Movie Review: Rififi

Rififi 1955. Starring Jean Servais. Directed by Jules Dassin.

Has there ever been a cinematic caper that has gone to plan? Jules Dassin filmed one of the best, an unforgettable crime tutorial, where the “Rififi” – the rough-and-tumble men – are willing to risk everything for a successful heist.

The craggy Jean Servais leads a group of conspirators who have every step of the crime planned, every move timed, every potential hazard covered. Their target is a secure jewelry store, and their planning pays off to the tune of 240 million francs. But you know that something’s going to go wrong. . .

Servais plays Tony le Stephanois, fresh out of the pen, having served a stretch for an earlier heist, but much respected because he kept his mouth shut. He is brought into the plot by two younger hoods, Mario (Robert Manuel) and Jo (Carl Mohner), along with Cesar le Milanais – played by no other than Jules Dassin himself. It is said that “there’s not a safe that can resist Cesar and not a woman that Cesar can resist.” Everyone who has seen a crime flick in the 50 years since can guess where the trouble begins.

The heist is painstakingly portrayed, illustrated in a 32-minute wordless sequence that maintains its suspense throughout. And this is no Ocean’s Eleven sleek inside job. The thugs of Rififi bust through plaster, cut through metal and wipe the sweat from their eyes, just long enough to reach in for handfuls of diamonds. As the successful operation unravels, the gang drops one by one, and an innocent life is endangered.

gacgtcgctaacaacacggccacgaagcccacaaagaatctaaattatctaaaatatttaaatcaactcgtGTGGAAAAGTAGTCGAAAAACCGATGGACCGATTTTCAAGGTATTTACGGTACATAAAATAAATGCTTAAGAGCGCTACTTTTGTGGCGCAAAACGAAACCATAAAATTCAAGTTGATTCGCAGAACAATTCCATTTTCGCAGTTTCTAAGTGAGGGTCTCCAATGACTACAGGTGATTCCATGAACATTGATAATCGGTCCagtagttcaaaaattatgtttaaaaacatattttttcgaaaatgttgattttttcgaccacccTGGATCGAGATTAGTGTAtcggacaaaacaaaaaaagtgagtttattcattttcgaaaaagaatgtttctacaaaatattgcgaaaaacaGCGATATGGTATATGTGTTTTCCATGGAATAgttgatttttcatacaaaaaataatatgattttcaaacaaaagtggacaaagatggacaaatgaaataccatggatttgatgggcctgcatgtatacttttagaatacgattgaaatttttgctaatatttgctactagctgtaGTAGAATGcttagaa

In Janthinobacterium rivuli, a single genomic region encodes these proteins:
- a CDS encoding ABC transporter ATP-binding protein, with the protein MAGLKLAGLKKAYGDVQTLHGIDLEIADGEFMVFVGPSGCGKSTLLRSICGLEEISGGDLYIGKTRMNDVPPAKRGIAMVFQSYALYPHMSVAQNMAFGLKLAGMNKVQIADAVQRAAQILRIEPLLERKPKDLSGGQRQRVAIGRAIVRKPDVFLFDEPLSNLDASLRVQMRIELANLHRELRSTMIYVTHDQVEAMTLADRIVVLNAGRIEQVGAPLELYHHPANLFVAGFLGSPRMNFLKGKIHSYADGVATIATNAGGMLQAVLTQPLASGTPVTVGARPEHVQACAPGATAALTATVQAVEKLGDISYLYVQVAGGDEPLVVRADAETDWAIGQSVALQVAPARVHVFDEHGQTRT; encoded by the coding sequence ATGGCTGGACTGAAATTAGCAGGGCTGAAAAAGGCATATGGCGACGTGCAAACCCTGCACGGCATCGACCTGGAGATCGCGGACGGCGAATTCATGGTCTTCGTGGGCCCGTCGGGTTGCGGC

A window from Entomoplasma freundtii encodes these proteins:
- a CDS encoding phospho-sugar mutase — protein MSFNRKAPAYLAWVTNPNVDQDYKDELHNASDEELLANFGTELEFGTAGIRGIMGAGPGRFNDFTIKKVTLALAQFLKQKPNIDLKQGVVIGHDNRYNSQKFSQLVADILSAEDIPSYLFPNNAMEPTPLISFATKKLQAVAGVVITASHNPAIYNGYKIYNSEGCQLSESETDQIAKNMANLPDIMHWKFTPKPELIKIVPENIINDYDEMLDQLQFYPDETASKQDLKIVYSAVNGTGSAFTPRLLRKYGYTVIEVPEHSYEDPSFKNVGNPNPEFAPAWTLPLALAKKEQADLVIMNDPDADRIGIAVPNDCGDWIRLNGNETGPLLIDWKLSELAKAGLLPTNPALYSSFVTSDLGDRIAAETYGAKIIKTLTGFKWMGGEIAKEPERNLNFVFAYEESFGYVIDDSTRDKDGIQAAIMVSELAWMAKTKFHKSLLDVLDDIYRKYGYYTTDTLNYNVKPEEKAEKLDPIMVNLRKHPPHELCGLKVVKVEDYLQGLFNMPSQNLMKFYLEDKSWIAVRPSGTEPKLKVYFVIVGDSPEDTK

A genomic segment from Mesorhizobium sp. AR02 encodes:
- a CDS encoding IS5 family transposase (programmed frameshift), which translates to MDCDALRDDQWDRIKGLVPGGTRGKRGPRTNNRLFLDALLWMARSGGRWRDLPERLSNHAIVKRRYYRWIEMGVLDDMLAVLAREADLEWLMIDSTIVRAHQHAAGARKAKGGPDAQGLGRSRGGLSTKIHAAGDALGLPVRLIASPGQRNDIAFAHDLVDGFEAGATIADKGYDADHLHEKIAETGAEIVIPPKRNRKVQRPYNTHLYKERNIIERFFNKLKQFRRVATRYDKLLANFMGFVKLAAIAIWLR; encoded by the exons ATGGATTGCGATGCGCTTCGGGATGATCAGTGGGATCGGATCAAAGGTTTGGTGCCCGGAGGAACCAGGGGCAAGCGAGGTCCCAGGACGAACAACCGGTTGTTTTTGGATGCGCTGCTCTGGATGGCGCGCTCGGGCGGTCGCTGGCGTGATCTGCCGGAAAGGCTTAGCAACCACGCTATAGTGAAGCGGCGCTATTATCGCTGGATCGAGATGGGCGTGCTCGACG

The streets of 1950s Montmartre are wet and grimy, filmed under overcast skies, but streets have rarely looked so good. The cafes, nightclubs and apartments are all standard film noir fare, but this is what city streets should look like.

Jules Dassin died on March 31 of this year, but left behind some classics: Brute Force (1947), The Naked City (1948), Thieves’ Highway (1949), Night and the City (1950) and then, finally, Rififi. That’s one hell of a streak. An American director, Dassin was a victim of the Hollywood blacklist and moved to France and married Greek actress Melina Mercouri. I meant to write something when I read of his death, but decided that watching Rififi would be a much more enjoyable way to honor him.